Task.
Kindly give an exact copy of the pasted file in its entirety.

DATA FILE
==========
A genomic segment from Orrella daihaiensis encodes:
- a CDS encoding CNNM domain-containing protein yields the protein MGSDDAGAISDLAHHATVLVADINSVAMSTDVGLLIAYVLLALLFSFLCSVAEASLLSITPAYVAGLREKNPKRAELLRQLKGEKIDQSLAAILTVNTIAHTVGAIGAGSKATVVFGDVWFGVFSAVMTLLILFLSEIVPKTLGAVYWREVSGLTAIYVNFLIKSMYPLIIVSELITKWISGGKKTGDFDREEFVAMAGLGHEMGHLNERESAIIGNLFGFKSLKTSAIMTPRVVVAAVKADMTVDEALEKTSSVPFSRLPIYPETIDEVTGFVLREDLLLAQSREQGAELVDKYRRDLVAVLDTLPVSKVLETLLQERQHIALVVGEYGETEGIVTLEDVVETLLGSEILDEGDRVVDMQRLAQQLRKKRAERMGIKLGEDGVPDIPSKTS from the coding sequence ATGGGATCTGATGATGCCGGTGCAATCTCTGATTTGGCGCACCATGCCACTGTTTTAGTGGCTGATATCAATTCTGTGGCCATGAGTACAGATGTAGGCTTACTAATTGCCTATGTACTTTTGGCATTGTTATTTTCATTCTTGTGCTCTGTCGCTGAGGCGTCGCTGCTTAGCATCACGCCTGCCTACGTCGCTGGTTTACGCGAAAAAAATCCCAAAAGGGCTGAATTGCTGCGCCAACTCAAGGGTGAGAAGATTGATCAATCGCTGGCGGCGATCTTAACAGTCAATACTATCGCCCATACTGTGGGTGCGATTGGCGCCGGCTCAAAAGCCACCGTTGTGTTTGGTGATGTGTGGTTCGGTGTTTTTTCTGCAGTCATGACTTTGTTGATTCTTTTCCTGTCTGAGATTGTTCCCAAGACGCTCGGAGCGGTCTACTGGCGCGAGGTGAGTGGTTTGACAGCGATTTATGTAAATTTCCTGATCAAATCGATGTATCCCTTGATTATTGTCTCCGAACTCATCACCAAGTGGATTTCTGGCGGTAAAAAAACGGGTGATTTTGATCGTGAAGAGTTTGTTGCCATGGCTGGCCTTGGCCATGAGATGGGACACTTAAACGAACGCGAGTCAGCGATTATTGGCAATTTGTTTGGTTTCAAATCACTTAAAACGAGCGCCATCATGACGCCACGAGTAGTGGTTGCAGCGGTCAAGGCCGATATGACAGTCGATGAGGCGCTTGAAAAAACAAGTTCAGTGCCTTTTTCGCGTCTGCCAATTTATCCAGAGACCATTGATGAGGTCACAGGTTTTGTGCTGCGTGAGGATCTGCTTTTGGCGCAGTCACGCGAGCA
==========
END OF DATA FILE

A genomic segment from Orrella daihaiensis encodes:
- a CDS encoding CNNM domain-containing protein yields the protein MGSDDAGAISDLAHHATVLVADINSVAMSTDVGLLIAYVLLALLFSFLCSVAEASLLSITPAYVAGLREKNPKRAELLRQLKGEKIDQSLAAILTVNTIAHTVGAIGAGSKATVVFGDVWFGVFSAVMTLLILFLSEIVPKTLGAVYWREVSGLTAIYVNFLIKSMYPLIIVSELITKWISGGKKTGDFDREEFVAMAGLGHEMGHLNERESAIIGNLFGFKSLKTSAIMTPRVVVAAVKADMTVDEALEKTSSVPFSRLPIYPETIDEVTGFVLREDLLLAQSREQGAELVDKYRRDLVAVLDTLPVSKVLETLLQERQHIALVVGEYGETEGIVTLEDVVETLLGSEILDEGDRVVDMQRLAQQLRKKRAERMGIKLGEDGVPDIPSKTS from the coding sequence ATGGGATCTGATGATGCCGGTGCAATCTCTGATTTGGCGCACCATGCCACTGTTTTAGTGGCTGATATCAATTCTGTGGCCATGAGTACAGATGTAGGCTTACTAATTGCCTATGTACTTTTGGCATTGTTATTTTCATTCTTGTGCTCTGTCGCTGAGGCGTCGCTGCTTAGCATCACGCCTGCCTACGTCGCTGGTTTACGCGAAAAAAATCCCAAAAGGGCTGAATTGCTGCGCCAACTCAAGGGTGAGAAGATTGATCAATCGCTGGCGGCGATCTTAACAGTCAATACTATCGCCCATACTGTGGGTGCGATTGGCGCCGGCTCAAAAGCCACCGTTGTGTTTGGTGATGTGTGGTTCGGTGTTTTTTCTGCAGTCATGACTTTGTTGATTCTTTTCCTGTCTGAGATTGTTCCCAAGACGCTCGGAGCGGTCTACTGGCGCGAGGTGAGTGGTTTGACAGCGATTTATGTAAATTTCCTGATCAAATCGATGTATCCCTTGATTATTGTCTCCGAACTCATCACCAAGTGGATTTCTGGCGGTAAAAAAACGGGTGATTTTGATCGTGAAGAGTTTGTTGCCATGGCTGGCCTTGGCCATGAGATGGGACACTTAAACGAACGCGAGTCAGCGATTATTGGCAATTTGTTTGGTTTCAAATCACTTAAAACGAGCGCCATCATGACGCCACGAGTAGTGGTTGCAGCGGTCAAGGCCGATATGACAGTCGATGAGGCGCTTGAAAAAACAAGTTCAGTGCCTTTTTCGCGTCTGCCAATTTATCCAGAGACCATTGATGAGGTCACAGGTTTTGTGCTGCGTGAGGATCTGCTTTTGGCGCAGTCACGCGAGCA